Out-Law Guide 2 min. read
02 Nov 2007, 8:31 am
Regina v Graham Waddon
The Appellant ran a business called “Global Web Suites” which designed the sites for MJES Group plc. The police accessed one such site, known as “xtreme-perversion”. A police constable subscribed to this web-site using a pseudonym and, a couple of days later, received a password via e-mail. He printed various pornographic images from his desktop computer at the station.
The Appellant was arrested and charged with publishing obscene articles contrary to Section 2(1) of the Obscene Publications Act 1959. On 30 June 1999 he pleaded guilty at Southwark Crown Court following a ruling made by His Honour Judge Hardy rejecting two submissions on behalf of the Appellant as to legal matters. The appeal concerned the first submission, by which the Appellant claimed that the Southwark Crown Court did not have jurisdiction to try the case as there was no publication for the purposes of the Obscene Publication Act 1959 in England: the website was based in the United States.
Rose LJ rejected the submission. Section 1(3) of the Obscene Publications Act 1959 provides:
“For the purposes of this Act a person publishes an article who – (b) in the case of an article containing or embodying matter to be looked at or a record, shows, plays or projects it, or, where the matters is data stored electronically, transmits that data”
The Appellant conceded that he, or through his agents, was involved both in the transmission of material to the website in the United States and its transmission back to England and therefore he could not contend that publication did not take place in this country. The Court of Appeal held that it was not the case that there could only be single publication but that numerous publications could take place. There may be publication on a web site abroad when images are uploaded and there can be further publication when the images are downloaded elsewhere. The Court declined to speculate on the result where pornographic material was uploaded to a location out of the jurisdiction intending that there should be no transmission of that material back to the UK. That would require consideration of questions of intention and causation in relation to where the publication should take place.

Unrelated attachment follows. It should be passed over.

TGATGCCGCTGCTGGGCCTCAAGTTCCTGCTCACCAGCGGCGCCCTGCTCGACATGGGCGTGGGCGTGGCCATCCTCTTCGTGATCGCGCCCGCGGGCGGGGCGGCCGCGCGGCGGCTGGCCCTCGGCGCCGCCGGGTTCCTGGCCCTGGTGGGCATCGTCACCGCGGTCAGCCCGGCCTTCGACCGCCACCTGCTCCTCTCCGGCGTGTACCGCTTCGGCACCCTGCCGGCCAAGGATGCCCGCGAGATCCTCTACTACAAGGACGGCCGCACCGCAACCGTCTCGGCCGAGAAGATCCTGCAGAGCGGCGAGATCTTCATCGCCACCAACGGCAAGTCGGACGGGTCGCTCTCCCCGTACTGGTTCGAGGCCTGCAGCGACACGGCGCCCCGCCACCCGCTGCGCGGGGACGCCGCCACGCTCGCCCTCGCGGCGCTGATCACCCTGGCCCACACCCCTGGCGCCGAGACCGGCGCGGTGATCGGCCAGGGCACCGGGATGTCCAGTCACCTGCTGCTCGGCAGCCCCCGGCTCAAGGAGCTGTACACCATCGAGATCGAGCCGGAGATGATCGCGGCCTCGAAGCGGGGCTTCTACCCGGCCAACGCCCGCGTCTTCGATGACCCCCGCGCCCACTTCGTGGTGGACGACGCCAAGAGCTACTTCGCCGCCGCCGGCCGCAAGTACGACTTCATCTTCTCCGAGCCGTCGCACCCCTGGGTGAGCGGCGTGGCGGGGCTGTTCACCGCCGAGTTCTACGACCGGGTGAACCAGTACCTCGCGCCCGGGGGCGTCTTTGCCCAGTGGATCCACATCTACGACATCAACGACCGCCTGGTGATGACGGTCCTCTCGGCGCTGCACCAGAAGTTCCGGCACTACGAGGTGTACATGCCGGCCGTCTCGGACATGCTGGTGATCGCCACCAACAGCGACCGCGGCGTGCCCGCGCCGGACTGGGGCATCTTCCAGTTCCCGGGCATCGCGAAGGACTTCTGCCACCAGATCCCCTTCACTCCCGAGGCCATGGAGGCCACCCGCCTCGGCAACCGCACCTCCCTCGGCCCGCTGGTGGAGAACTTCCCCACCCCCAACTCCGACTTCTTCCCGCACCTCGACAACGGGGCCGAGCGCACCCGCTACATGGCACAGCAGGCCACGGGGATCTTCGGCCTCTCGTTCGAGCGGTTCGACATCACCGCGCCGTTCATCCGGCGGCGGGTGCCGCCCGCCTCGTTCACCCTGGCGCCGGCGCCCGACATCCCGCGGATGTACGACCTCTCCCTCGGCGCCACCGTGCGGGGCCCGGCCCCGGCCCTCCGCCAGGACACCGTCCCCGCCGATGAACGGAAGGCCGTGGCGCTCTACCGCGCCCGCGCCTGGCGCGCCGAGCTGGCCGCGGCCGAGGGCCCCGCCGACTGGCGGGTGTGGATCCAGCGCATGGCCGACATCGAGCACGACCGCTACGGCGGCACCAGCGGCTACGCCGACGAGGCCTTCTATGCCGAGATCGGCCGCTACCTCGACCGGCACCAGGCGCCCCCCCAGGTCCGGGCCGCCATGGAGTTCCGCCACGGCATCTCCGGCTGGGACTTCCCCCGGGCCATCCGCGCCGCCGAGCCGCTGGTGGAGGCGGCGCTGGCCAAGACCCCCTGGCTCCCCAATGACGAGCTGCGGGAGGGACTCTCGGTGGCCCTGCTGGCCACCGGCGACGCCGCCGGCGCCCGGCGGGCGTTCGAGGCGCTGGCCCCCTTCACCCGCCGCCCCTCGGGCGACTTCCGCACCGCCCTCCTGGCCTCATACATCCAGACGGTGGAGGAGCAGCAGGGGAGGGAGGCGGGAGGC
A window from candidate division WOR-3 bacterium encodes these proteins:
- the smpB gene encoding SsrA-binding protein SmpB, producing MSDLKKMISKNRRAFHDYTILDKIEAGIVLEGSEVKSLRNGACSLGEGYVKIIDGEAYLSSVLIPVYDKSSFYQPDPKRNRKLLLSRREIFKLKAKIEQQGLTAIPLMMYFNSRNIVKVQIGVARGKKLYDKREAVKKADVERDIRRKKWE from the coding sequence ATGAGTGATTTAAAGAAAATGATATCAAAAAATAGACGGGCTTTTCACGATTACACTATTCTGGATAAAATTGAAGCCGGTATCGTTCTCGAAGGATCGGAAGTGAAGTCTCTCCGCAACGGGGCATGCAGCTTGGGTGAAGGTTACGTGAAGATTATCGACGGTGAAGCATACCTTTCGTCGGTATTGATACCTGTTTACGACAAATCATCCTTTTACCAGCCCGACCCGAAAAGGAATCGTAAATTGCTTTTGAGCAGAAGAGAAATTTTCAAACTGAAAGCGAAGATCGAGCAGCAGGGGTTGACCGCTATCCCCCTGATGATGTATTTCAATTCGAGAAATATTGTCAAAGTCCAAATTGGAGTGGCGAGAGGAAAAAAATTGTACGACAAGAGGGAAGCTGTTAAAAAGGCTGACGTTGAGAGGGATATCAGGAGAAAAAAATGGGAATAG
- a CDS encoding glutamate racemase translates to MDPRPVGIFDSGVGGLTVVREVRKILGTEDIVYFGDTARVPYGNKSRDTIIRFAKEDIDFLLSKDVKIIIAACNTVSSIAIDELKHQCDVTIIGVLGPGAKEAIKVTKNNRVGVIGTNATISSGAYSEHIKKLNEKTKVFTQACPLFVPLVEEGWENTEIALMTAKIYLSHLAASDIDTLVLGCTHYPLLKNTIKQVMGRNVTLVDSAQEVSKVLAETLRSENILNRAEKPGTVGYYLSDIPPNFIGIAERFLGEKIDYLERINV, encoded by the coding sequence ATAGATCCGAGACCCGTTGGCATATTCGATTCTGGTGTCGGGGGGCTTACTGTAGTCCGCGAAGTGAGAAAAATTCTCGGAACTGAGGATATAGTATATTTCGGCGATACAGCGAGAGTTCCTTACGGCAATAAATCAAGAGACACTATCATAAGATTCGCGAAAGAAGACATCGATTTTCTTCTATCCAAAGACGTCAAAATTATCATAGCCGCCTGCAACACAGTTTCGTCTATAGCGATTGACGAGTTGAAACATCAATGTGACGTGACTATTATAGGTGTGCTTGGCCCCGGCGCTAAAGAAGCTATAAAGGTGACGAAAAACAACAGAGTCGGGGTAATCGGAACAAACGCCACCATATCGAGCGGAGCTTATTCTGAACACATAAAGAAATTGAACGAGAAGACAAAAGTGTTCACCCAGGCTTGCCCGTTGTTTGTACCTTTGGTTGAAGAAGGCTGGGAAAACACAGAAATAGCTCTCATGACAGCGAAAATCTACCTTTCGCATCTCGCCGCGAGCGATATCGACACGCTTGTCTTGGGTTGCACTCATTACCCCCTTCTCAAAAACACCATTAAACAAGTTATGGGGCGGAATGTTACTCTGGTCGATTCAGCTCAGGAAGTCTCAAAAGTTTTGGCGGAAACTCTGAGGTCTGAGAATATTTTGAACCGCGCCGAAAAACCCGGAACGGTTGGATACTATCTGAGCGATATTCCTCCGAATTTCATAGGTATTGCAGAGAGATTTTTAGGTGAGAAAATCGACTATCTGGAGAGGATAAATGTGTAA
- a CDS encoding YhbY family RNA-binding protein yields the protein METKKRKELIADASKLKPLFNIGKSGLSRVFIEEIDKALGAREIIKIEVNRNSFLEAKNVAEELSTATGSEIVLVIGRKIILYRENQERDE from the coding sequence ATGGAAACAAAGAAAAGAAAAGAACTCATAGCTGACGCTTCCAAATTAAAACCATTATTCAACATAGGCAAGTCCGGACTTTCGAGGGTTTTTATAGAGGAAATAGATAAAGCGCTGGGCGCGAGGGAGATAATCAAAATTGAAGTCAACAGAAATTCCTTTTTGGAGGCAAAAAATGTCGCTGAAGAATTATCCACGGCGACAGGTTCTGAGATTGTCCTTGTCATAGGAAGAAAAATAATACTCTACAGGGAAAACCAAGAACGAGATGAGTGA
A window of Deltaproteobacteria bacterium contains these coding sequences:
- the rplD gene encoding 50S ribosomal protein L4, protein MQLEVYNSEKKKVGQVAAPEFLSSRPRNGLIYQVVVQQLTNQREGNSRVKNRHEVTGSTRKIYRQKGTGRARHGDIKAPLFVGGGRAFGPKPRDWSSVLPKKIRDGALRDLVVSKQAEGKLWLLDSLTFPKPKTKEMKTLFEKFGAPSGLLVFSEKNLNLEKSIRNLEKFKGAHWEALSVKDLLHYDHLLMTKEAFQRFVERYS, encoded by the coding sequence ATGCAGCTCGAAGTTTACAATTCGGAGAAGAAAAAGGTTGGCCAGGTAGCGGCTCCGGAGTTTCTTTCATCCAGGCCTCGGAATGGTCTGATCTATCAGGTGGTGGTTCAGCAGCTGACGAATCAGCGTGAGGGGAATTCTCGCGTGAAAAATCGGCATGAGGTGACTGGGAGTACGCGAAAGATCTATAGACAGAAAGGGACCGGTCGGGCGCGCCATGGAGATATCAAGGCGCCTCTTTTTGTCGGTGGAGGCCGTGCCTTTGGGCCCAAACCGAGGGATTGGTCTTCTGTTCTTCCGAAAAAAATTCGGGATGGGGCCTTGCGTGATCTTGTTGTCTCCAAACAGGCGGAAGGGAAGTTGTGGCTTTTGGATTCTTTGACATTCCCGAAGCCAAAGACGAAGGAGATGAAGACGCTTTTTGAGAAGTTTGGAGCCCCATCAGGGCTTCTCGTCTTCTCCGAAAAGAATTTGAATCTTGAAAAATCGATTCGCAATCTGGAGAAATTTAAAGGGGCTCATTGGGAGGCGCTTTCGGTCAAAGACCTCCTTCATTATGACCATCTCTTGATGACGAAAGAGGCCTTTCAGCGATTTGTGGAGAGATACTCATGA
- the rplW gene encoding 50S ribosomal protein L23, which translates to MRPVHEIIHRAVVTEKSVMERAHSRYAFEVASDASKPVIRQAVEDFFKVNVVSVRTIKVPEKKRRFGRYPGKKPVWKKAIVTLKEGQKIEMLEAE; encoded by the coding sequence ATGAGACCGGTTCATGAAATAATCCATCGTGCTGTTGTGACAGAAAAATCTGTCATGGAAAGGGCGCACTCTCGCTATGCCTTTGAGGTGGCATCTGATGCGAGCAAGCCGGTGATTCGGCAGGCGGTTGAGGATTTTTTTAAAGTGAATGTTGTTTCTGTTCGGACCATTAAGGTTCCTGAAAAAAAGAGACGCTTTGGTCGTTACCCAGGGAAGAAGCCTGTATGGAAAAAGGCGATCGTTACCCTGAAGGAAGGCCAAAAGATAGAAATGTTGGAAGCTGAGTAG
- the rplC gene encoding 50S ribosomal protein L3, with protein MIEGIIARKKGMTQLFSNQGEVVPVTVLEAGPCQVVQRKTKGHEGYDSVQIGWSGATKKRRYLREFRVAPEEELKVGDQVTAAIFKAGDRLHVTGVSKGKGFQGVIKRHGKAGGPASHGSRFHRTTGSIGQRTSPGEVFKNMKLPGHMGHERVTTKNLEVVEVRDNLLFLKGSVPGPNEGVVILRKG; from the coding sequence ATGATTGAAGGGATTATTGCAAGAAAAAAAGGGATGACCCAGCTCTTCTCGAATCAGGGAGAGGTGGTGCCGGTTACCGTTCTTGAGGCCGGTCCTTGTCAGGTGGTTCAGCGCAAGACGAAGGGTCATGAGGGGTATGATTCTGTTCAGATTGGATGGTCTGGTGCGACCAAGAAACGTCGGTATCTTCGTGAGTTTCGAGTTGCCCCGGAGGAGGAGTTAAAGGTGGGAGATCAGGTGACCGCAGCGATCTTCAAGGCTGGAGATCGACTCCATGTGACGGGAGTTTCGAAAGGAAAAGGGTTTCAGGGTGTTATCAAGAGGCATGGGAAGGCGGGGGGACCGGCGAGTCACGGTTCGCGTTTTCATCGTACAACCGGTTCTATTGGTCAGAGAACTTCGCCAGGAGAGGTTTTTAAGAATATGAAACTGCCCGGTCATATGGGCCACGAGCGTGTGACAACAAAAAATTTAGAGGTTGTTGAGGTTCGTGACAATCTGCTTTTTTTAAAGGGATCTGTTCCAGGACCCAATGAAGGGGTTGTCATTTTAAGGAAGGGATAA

The case also considered a (now defunct) point of evidence law which is not reported here (involving section 69 of the Police and Criminal Evidence Act 1984, repealed by the Youth Justice and Criminal Evidence Act 1999).
The point concerning jurisdiction does serve to highlight the worldwide nature of the internet. Regardless of the physical location of the actual data constituting the pornographic material, where it is downloaded could also, according to local law, be regarded as published there and punishable. In this case, the wording of the Obscene Publications Act, as amended, was wide enough to bring within its scope the activities of an owner of a pornographic website.
It is a simple point, and one which the Court of Appeal did not waste much time on. Downloading such material here means a publication by the website owner, and there could, of course, be a multiplicity of such publications.
Thus, where a website is accessible from many jurisdictions, there could be a plethora of local laws making that website illegal. The court did not discuss the aspect of where a website owner did not intend that individual jurisdictions should be able to download the material. This is an interesting question, and it is hard to see how such a website could verify such access, let alone control it.
Mr. Waddon is not the only person to establish pornographic websites, and it remains to be seen in practice how courts will provide local regulation of a worldwide phenomenon.